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How smaller online grocers are adapting to the COVID-19 era

Fresh City Farms and SPUD.ca hire laid-off restaurant workers, cap orders amid sharp rise in demand

SPUD.ca CEO Peter van Stolk with one of the company's delivery vans.SPUD.ca CEO Peter van Stolk with one of the company's delivery vans.

As Canadians adjust to the new reality of staying at home, smaller grocery delivery services are adapting to a surge in demand—and the operational challenges that go along with it. 

For Vancouver-based SPUD.ca, there were three big impacts during the first week of Canada’s COVID-19 crisis. “The panic buying at the start was a real shock and I think all retailers were feeling that initial shock because it puts your inventories at risk,” says CEO Peter van Stolk. That was followed by having to create a work-from home policy for non-frontline workers, and then implementing COVID-19 policies throughout the organization to sure its employees are safe.

“With those three impacts, it took us about a week to get our feet underneath us,” says van Stolk. “And now, I think this week is going to be a far better week than last week.”

SPUD.ca has capped the number of online orders it can accept as it works to boost inventories and staff up. To fill new positions, Spud.ca is turning to restaurant workers, amid massive layoffs in that sector.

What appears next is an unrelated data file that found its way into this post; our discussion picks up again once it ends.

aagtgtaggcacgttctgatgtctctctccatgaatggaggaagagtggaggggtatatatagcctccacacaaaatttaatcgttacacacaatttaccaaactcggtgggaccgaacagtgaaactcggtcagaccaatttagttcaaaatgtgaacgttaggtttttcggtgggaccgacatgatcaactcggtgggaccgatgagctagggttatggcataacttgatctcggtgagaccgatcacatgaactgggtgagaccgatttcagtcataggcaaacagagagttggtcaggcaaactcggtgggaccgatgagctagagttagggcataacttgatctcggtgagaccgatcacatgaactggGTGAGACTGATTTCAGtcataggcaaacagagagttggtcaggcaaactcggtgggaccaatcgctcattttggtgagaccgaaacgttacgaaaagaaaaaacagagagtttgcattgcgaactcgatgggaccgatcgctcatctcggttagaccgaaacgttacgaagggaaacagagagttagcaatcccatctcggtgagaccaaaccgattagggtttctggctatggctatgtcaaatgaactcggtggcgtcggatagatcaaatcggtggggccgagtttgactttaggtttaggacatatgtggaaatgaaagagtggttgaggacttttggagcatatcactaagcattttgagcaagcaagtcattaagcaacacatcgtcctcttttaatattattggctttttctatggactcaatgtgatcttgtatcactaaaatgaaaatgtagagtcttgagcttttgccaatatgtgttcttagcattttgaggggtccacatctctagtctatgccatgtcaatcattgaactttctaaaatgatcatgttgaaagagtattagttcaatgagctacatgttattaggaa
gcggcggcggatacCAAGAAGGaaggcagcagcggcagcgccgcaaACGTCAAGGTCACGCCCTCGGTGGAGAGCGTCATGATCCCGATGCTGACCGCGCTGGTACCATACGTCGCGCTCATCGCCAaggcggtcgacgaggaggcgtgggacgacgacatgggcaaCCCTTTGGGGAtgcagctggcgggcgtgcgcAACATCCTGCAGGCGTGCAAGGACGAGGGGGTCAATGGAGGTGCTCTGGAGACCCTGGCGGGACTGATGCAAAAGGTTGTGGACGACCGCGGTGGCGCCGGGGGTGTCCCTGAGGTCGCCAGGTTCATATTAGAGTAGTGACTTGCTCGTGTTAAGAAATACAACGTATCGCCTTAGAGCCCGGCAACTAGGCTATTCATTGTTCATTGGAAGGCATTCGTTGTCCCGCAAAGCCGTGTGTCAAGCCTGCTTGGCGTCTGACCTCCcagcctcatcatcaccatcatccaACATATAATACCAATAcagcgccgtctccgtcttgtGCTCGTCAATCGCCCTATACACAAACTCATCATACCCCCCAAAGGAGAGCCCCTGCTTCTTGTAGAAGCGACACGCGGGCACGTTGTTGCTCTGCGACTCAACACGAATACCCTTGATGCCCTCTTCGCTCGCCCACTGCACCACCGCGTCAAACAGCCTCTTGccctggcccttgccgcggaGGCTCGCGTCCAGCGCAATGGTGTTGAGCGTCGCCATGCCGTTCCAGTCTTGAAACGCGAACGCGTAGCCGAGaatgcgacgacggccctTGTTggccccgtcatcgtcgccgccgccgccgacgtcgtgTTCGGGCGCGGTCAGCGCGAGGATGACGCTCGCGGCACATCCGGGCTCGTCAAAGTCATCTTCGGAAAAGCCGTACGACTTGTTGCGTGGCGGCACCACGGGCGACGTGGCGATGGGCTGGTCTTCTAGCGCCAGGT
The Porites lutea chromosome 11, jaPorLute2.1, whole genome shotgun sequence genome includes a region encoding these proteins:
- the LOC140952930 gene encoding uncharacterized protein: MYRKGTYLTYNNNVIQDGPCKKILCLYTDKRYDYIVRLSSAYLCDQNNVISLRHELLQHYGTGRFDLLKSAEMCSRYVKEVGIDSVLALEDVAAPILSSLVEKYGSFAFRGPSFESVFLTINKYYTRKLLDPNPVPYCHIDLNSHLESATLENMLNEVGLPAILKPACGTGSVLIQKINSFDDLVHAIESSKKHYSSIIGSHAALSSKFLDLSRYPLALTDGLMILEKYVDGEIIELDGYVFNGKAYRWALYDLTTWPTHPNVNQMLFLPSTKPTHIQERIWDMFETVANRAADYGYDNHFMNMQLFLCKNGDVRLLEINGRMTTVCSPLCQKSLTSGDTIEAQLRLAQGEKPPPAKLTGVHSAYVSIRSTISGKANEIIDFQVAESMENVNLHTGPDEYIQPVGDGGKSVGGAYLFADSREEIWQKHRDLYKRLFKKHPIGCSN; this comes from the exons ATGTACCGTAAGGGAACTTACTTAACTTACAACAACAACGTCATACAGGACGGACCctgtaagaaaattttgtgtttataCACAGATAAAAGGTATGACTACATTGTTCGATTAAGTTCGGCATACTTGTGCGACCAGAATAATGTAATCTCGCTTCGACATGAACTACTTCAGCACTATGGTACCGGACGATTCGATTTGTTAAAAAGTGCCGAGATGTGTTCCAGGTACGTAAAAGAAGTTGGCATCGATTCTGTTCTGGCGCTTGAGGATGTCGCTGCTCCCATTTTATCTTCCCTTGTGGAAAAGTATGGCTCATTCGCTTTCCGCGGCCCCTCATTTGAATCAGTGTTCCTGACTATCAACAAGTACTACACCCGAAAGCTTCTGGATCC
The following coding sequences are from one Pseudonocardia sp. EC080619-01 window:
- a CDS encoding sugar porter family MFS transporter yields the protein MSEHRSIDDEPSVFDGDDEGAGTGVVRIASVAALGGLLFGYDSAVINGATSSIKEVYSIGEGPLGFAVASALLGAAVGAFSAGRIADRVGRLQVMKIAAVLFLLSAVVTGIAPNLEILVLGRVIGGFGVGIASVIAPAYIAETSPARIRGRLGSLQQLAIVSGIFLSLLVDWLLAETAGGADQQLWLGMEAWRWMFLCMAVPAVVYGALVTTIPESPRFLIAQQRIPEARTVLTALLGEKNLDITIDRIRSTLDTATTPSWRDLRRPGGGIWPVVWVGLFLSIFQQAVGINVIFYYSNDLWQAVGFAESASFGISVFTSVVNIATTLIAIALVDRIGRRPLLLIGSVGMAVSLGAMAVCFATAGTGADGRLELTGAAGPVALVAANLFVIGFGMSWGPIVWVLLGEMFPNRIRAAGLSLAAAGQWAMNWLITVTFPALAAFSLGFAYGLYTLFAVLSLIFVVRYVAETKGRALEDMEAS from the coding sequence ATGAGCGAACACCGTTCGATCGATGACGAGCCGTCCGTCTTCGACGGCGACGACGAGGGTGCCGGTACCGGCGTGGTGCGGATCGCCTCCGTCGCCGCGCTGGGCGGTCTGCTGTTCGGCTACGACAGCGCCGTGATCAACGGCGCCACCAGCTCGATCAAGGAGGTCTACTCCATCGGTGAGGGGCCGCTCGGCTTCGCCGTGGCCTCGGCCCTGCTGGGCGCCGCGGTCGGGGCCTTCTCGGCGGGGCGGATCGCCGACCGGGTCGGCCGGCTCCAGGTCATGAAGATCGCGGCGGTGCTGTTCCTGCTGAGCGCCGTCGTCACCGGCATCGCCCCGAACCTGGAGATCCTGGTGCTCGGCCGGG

“We’re reaching out to our fellow foodservice workers and saying ‘let’s figure out how we can work together,’” says van Stolk. “We’ve got a team that’s actively contacting restaurants in Vancouver, Calgary and Edmonton, and we’ve brought on a lot of people who need to work to make payments for their mortgages and to live. That’s just the reality.”

Fresh City CEO and founder Ran Goel.

Fresh City CEO and founder Ran Goel.

Ran Goel, CEO and founder of Toronto-based Fresh City Farms, says the initial jump in its brick-and-mortar sales has gone down a bit since the initial days of the lockdown, but online business has tripled or quadrupled.

To help keep up with demand, the company is also turning to former restaurant workers. So far, Fresh City has hired about 12 former restaurant workers—a number that could double if current volumes continue.

“We run a big kitchen ourselves and about 40% to 50% of our revenue is from house-made product,” says Goel. “We’re very much in tune with the restaurant community as a result because a lot of staff used to work in restaurants.”

Fresh City has also paused new account sign-ups—there are currently 1,500 people on a waiting list—and set a $300 maximum on orders as it was regularly getting $1,000 orders. “It made inventory control very difficult and we’re trying to service as many people as we can,” says Goel.

While it’s not going to be business as usual for the foreseeable future, SPUD.ca’s van Stolk puts it all in perspective. He has told his employees that this is a marathon, not a sprint.

“The first week was like a sprint and now we’ve got to calm down and breathe and figure out how to make this work for a lot of people,” he says. “We need to remember that our true inner strength is making sure we’re compassionate and kind to everyone, and supporting the people who need to be supported because they’ll have greater challenges than we do. And we will get through this.”

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